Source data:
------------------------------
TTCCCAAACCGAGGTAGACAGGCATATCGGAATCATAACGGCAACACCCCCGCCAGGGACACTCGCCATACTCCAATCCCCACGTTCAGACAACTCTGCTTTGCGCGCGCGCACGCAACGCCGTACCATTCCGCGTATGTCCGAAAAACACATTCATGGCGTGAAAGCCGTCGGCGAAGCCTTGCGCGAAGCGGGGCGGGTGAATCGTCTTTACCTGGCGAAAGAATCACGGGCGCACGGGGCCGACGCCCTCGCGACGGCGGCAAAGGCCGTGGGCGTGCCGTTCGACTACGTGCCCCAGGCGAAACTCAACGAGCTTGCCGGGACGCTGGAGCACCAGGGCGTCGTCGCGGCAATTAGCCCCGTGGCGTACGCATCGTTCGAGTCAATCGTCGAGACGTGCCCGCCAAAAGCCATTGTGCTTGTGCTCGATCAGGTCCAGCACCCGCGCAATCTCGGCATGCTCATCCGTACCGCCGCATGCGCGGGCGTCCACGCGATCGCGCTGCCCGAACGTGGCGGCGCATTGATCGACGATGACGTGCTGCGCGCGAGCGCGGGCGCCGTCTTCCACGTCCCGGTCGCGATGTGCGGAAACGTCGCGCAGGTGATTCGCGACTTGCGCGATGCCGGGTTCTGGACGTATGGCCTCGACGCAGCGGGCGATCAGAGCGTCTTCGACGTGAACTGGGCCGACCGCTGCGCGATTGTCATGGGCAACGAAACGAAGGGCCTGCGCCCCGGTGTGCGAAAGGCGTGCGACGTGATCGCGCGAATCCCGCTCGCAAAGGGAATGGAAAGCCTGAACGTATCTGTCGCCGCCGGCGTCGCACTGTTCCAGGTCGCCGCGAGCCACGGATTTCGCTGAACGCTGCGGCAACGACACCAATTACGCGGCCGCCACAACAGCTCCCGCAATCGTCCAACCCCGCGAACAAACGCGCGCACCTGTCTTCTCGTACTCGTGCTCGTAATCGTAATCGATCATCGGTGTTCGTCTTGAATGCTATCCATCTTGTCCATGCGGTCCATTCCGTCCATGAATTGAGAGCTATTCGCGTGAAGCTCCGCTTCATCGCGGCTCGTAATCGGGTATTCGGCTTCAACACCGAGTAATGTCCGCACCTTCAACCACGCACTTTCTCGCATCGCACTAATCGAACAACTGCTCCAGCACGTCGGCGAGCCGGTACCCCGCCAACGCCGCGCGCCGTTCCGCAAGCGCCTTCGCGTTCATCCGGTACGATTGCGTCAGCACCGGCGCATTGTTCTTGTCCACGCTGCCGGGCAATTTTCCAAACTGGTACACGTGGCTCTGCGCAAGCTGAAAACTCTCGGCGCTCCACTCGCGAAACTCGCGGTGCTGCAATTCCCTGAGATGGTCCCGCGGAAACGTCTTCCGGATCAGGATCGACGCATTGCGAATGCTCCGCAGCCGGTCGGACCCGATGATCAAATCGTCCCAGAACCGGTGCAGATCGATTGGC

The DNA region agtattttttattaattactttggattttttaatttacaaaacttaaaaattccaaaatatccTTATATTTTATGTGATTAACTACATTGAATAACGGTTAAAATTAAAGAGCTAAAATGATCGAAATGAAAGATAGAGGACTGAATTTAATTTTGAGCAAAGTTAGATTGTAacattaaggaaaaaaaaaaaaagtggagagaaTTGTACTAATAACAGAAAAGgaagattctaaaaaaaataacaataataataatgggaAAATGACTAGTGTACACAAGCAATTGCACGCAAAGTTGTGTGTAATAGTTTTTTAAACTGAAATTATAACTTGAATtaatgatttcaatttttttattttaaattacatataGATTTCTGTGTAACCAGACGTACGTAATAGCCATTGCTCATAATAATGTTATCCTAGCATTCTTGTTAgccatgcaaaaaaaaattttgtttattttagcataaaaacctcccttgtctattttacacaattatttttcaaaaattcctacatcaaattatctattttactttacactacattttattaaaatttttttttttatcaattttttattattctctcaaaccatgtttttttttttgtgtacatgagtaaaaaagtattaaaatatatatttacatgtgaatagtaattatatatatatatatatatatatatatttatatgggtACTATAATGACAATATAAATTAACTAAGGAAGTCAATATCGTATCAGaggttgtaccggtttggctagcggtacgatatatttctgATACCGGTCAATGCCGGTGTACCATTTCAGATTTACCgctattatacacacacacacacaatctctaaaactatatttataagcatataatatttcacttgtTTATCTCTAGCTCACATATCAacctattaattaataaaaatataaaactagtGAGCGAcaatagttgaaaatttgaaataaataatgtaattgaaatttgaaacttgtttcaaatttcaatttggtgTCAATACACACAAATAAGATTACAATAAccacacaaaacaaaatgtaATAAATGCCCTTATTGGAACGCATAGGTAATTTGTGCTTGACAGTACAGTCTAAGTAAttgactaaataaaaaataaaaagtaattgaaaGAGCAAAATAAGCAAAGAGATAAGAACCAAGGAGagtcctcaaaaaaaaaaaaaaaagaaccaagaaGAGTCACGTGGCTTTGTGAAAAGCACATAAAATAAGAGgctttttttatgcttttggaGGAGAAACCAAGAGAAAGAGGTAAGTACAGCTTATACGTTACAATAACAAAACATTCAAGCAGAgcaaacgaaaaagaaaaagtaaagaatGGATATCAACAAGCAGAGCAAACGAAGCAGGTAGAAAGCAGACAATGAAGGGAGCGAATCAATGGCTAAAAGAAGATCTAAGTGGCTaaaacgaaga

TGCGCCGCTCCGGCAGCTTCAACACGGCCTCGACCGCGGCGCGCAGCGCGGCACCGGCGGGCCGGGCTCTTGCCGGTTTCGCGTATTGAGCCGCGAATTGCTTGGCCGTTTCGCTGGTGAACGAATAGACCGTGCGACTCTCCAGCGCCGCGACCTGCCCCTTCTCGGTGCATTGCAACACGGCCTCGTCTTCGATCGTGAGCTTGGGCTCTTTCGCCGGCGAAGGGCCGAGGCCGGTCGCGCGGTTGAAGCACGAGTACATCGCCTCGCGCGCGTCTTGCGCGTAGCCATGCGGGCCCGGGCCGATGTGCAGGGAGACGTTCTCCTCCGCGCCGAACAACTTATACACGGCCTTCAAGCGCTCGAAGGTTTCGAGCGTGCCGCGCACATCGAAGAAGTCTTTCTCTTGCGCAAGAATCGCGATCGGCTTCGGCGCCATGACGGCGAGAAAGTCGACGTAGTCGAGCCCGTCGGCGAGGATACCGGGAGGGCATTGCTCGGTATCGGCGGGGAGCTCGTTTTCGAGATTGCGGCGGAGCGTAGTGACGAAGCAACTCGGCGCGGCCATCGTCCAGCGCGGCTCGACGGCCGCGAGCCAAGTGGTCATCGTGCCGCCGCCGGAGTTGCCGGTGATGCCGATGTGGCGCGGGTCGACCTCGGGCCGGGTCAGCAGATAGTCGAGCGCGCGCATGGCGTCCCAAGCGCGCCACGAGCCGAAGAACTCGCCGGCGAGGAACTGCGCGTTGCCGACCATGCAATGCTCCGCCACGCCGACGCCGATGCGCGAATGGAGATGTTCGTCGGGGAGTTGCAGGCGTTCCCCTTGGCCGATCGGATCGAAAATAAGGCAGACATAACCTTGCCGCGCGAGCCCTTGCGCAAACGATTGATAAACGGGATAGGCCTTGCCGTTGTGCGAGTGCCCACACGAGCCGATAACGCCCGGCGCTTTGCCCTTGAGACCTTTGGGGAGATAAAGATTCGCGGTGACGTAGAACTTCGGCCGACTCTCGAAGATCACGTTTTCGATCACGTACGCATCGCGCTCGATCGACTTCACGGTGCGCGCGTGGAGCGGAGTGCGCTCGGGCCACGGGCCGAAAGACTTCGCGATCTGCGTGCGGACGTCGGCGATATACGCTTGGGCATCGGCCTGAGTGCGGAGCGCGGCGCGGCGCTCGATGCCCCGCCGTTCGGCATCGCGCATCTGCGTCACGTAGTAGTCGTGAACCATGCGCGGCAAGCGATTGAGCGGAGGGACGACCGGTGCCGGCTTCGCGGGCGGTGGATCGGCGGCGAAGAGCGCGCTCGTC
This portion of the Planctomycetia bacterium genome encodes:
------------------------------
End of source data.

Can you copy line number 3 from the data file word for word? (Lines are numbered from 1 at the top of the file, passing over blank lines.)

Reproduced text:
TGCGCCGCTCCGGCAGCTTCAACACGGCCTCGACCGCGGCGCGCAGCGCGGCACCGGCGGGCCGGGCTCTTGCCGGTTTCGCGTATTGAGCCGCGAATTGCTTGGCCGTTTCGCTGGTGAACGAATAGACCGTGCGACTCTCCAGCGCCGCGACCTGCCCCTTCTCGGTGCATTGCAACACGGCCTCGTCTTCGATCGTGAGCTTGGGCTCTTTCGCCGGCGAAGGGCCGAGGCCGGTCGCGCGGTTGAAGCACGAGTACATCGCCTCGCGCGCGTCTTGCGCGTAGCCATGCGGGCCCGGGCCGATGTGCAGGGAGACGTTCTCCTCCGCGCCGAACAACTTATACACGGCCTTCAAGCGCTCGAAGGTTTCGAGCGTGCCGCGCACATCGAAGAAGTCTTTCTCTTGCGCAAGAATCGCGATCGGCTTCGGCGCCATGACGGCGAGAAAGTCGACGTAGTCGAGCCCGTCGGCGAGGATACCGGGAGGGCATTGCTCGGTATCGGCGGGGAGCTCGTTTTCGAGATTGCGGCGGAGCGTAGTGACGAAGCAACTCGGCGCGGCCATCGTCCAGCGCGGCTCGACGGCCGCGAGCCAAGTGGTCATCGTGCCGCCGCCGGAGTTGCCGGTGATGCCGATGTGGCGCGGGTCGACCTCGGGCCGGGTCAGCAGATAGTCGAGCGCGCGCATGGCGTCCCAAGCGCGCCACGAGCCGAAGAACTCGCCGGCGAGGAACTGCGCGTTGCCGACCATGCAATGCTCCGCCACGCCGACGCCGATGCGCGAATGGAGATGTTCGTCGGGGAGTTGCAGGCGTTCCCCTTGGCCGATCGGATCGAAAATAAGGCAGACATAACCTTGCCGCGCGAGCCCTTGCGCAAACGATTGATAAACGGGATAGGCCTTGCCGTTGTGCGAGTGCCCACACGAGCCGATAACGCCCGGCGCTTTGCCCTTGAGACCTTTGGGGAGATAAAGATTCGCGGTGACGTAGAACTTCGGCCGACTCTCGAAGATCACGTTTTCGATCACGTACGCATCGCGCTCGATCGACTTCACGGTGCGCGCGTGGAGCGGAGTGCGCTCGGGCCACGGGCCGAAAGACTTCGCGATCTGCGTGCGGACGTCGGCGATATACGCTTGGGCATCGGCCTGAGTGCGGAGCGCGGCGCGGCGCTCGATGCCCCGCCGTTCGGCATCGCGCATCTGCGTCACGTAGTAGTCGTGAACCATGCGCGGCAAGCGATTGAGCGGAGGGACGACCGGTGCCGGCTTCGCGGGCGGTGGATCGGCGGCGAAGAGCGCGCTCGTC